Headings for your homepage

Apart from some specific cases that we can discuss in the comments, such as one page sites (errggg!), Your home should probably have a structure like this:

H1: Name of the website / blog.
H2: Your taglines, if they have relevant keywords; otherwise, use it for your recent posts.
H3: Your recent posts, or, if they are already H2, can be used for other posts.
H4: Content related in your sidebar, like the title of a widget like "Recent Posts" or "About SEO".
H5: Content unrelated in your sidebar, footer, etc.

As you noticed, I highlighted “related” and not “related” content. There is no SEO gain from using an H3 to "Publicity" or "Sponsors". On the other hand, having an H4 saying “About this SEO blog” it can be useful, if “SEO blog” is the term you want to rank for.

Headings for posts and pages

A little easier than home:

H1: Title of the post or page.
H2's and H3's: subtitles and sub-subtitles.
H4: Title of your website / blog and related widgets.
H5: Unrelated content in the sidebar, footer, etc.

Check? It all makes sense right? The most important, the page title, is marked with H1, then the subtitles and sub-subtitles, H2 and H3 respectively and so on. The title of your website / blog remains important. If your post is good and relevant, people can look for “Dilmar Ames Headings” for example.

Headings for category pages, tags and other taxonomies

If you want to rank your pages of categories and tags, giving them meaningful content and seeking to attract the reader's attention, the structure will be similar to the home's headings structure:

H1: Category / tag name.
H2: Titles of posts.
H3: Name of the website / blog.
H4: Related content in your sidebar, such as the title of a “Recent Posts” or “About” widget.
H5: Unrelated content in your sidebar, footer, etc.

Headings and HTML5

The use of headings may not have changed much in recent years. However, with the advent of HTML5 (2014) some new tags were created to mark up content. Tags like

were introduced in order to provide greater possibilities for structuring content.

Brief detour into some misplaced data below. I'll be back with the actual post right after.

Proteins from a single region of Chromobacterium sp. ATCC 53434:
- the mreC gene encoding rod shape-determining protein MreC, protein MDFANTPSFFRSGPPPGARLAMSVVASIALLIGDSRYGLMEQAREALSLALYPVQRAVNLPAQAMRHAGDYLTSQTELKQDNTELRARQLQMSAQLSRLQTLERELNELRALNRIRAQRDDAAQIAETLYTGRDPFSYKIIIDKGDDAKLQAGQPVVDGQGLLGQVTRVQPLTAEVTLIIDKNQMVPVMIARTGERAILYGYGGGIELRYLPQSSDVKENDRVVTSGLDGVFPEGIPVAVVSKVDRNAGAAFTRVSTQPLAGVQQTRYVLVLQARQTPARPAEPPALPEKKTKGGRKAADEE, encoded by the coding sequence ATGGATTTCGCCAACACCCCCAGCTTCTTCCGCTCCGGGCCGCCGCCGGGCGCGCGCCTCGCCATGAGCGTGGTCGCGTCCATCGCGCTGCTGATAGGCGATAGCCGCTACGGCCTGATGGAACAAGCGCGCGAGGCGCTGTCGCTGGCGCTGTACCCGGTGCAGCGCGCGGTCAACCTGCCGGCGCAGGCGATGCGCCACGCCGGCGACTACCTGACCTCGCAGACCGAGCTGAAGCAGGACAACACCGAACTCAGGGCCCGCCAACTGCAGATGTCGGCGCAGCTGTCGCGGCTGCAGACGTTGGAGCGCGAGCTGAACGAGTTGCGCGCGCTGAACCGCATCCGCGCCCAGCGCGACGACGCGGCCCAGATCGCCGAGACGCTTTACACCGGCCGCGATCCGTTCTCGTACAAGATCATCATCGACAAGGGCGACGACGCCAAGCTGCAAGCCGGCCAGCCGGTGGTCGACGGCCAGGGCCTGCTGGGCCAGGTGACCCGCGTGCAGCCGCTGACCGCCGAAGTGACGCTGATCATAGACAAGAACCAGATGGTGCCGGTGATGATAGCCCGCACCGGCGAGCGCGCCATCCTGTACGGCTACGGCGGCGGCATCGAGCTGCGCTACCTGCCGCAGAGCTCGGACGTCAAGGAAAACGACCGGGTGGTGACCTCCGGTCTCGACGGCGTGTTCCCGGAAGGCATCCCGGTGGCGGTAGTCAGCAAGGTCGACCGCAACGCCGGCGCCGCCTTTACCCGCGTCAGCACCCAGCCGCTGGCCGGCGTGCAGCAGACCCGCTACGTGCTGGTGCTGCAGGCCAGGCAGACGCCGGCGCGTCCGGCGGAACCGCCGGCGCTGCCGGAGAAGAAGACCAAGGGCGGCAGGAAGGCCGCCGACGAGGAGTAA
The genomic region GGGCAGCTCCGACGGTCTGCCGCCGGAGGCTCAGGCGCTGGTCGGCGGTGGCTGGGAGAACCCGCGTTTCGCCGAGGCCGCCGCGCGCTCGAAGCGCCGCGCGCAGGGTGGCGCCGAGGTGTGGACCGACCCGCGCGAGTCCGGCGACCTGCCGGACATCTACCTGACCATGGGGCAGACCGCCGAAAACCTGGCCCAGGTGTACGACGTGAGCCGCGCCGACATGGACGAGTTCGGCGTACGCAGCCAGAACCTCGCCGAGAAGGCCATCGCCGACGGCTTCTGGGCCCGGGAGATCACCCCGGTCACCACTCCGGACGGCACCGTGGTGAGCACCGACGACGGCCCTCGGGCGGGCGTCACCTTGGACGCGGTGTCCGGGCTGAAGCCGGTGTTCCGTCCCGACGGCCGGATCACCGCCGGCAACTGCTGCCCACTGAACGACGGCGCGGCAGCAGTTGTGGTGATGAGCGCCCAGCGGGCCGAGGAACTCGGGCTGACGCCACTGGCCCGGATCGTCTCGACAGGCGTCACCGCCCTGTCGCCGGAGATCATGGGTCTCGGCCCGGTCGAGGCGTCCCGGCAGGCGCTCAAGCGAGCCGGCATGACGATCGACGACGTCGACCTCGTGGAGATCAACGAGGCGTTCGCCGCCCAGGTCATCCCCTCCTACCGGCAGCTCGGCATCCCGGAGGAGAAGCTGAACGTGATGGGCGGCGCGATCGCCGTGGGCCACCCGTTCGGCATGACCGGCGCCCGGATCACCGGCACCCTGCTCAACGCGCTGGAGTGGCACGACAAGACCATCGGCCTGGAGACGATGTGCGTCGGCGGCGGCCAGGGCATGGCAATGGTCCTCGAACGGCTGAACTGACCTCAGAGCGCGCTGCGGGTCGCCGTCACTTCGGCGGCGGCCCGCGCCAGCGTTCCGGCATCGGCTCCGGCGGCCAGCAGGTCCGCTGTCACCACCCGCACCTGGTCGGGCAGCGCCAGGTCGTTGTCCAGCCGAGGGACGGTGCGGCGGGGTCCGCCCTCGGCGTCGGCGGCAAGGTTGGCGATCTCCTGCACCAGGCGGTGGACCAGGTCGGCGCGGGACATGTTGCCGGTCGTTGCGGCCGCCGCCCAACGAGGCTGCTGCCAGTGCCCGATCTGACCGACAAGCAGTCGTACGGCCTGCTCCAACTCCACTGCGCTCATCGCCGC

These tags, because they represent the opening of a new block in the content, also open the discussion about the use of multiple H1 headings on the same page for example. It is an extensive subject and so I suggest reading of this article.

How many H1 tags should I have on my pages?

It seems logical to have only one H1 per page, usually the title of the page. In the case of this post it's “Headings and SEO”, which is what I'm talking about here. I'm not talking about my consultancy, so I don't need another H1 right? see what Matt Cutts have to say about it:

Yoast staff also responds to a question about not using the H1 tag:

And John Mueller talks about having more than one H1 tag per page, more common today:

What to avoid when using headings?

Something that gives me chills during my consultations is when headings are used to style elements of the website such as “Contact us 0123456789”, where they use H1 or H2 for the phone number. Which is?! If you are a designer or developer you can do better than that. Add a CSS class to do this styling and save headings for relevant content.

Another thing that happens frequently is the use of a heading in an entire paragraph. Sales page and landing page creators love to do that. Avoid this. H's should be used to mark relevant content and that contain keywords for the visitor and searcher. Again, use CSS classes for styling and keep your headings relevant.

Conclusion: rethink your headings

Using headings correctly can help your visitor, increase the chances of your article being read, improve the accessibility of the content and can (without a doubt) contribute to your site's SEO. If you don't already have them in your content, run and take this opportunity! If you already have headings on your site, review them to see if you are using them properly. Tell me, how are you using headings on your website?

Keep reading: “How to create the right meta description”

Keep reading: “The definitive guide to WordPress SEO”